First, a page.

Education from Below is a two-year collaborative programme organised between the Rijksakademie van beeldende kunsten, Amsterdam, MACBA, Barcelona and WHW, Zagreb.
Education from Below explores art is a place for dialogue, collective learning and imagination. Education doesn't belong only in institutions, but it can be horizontal and come from below, from communities.
The project recognises that art practices can dislocate the usual hierarchies of what should or should not be learned and traditional divisions between theory and practice, and that knowledge does not have to be based on accumulation, but rather on sharing and mutual learning.
The partners will explore new models of art practice based on collective learning and will generate a network of institutions and professionals for sharing methodologies.
Education from Below links three independent programmes for artists, Rijksakademie van beeldende kunsten, PEI at MACBA, and WHW Academija that each provide important opportunities for artistic development outside of formal education systems. The project will be realized over the course of autumn 2019 – autumn 2021 through seminars, study groups, artist residencies, exhibitions, series of lectures, an international conference, a collective reader and a common web platform, involving many artists, thinkers and educators.
The course revolves around questions of liveness, performativity and movement in an exhibition context. It aims to address, both practically and theoretically, the current international debate on how the recent “performance turn” of dance and choreography in the arts is invested in contesting late modernist formulations and structures, and how it reevaluates discourses of institutional critique, queer theory, postcolonial theory and relates them to collective memory and writing of history.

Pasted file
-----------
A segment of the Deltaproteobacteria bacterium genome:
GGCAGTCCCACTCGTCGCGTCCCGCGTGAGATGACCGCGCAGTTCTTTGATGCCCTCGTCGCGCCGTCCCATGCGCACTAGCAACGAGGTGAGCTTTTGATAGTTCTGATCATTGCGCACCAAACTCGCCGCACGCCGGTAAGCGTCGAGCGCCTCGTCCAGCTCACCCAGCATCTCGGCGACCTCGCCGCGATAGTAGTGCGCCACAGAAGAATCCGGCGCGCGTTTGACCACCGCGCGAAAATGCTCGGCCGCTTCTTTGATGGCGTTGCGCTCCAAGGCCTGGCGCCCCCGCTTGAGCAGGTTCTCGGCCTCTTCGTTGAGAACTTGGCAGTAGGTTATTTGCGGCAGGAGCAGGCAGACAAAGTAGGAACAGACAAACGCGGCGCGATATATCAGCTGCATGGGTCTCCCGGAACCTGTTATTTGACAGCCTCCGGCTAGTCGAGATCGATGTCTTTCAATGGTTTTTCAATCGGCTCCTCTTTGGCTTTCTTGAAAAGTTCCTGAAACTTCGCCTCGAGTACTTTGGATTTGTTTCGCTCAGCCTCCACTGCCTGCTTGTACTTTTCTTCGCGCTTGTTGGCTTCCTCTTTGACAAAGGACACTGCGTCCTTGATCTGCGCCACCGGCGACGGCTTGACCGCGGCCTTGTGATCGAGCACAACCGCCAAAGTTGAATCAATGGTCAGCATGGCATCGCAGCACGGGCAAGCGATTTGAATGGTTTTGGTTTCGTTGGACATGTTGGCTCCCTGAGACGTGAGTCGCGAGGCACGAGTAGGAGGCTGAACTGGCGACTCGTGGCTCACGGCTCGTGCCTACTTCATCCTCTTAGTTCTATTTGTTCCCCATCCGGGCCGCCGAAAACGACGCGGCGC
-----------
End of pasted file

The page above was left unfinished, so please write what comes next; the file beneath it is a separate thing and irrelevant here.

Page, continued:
We will do practical work involving the body and we will connect it to the interests and practices of the participants. Other topics of concern for the workshop are related to how live works in the public space and the exhibition space hold a potential for different regimes of attention, for reconfiguring the public sphere as a more communal and collective experience. Within the particular context of the WHW Akademija, we will also work around the notion of collection with a focus on the Kontakt Collection, which comprises mainly historical art works from the former Eastern and Central Europe. The intensive reflected on questions such as: politics of embodiment, preservation, visibility, ownership and politics of display. We will also visit artist studios in Zagreb and get to know more about their present practices or former practices, and how those are inscribed into historical narratives and by which forms of representation. No need for previous training or dance education is required.
Manuel Pelmuş was born in Bucharest. He is a choreographer and artist who lives and works in Oslo and Bucharest. Pelmuş could be seen as one of the protagonists of the “new performance turn,” artists who have been reimagining the role of performance in the context of visual arts. He often deploys continuous live presence within the context of exhibitions, using enactment as a strategy and the human body as a medium and a means to explore the body’s relationship to memory and the construction of history. In addition to his recent solo exhibition at Para Site, Hong Kong (2018), Pelmus’s projects have been featured at institutions including the Tate Modern, London; the Museum Ludwig, Cologne; Centre National de la Danse, Paris; TanzQuartier, Vienna; Centre Pompidou, Paris; Van Abbemuseum, Eindhoven; Museum of Modern Art, Warsaw, Tanz im August, Berlin; and the Museum der Moderne, Salzburg, among others. In 2013, he represented Romania at the 55th Venice Biennale with a collaborative project with Alexandra Pirici. He also participated in the Off-Biennale, Budapest (2017), and the Kyiv Biennale (2015). In 2012, Pelmus was awarded the Berlin Art Prize for performance arts and later recognized with the prize for excellence from the National Dance Center of Bucharest in 2015.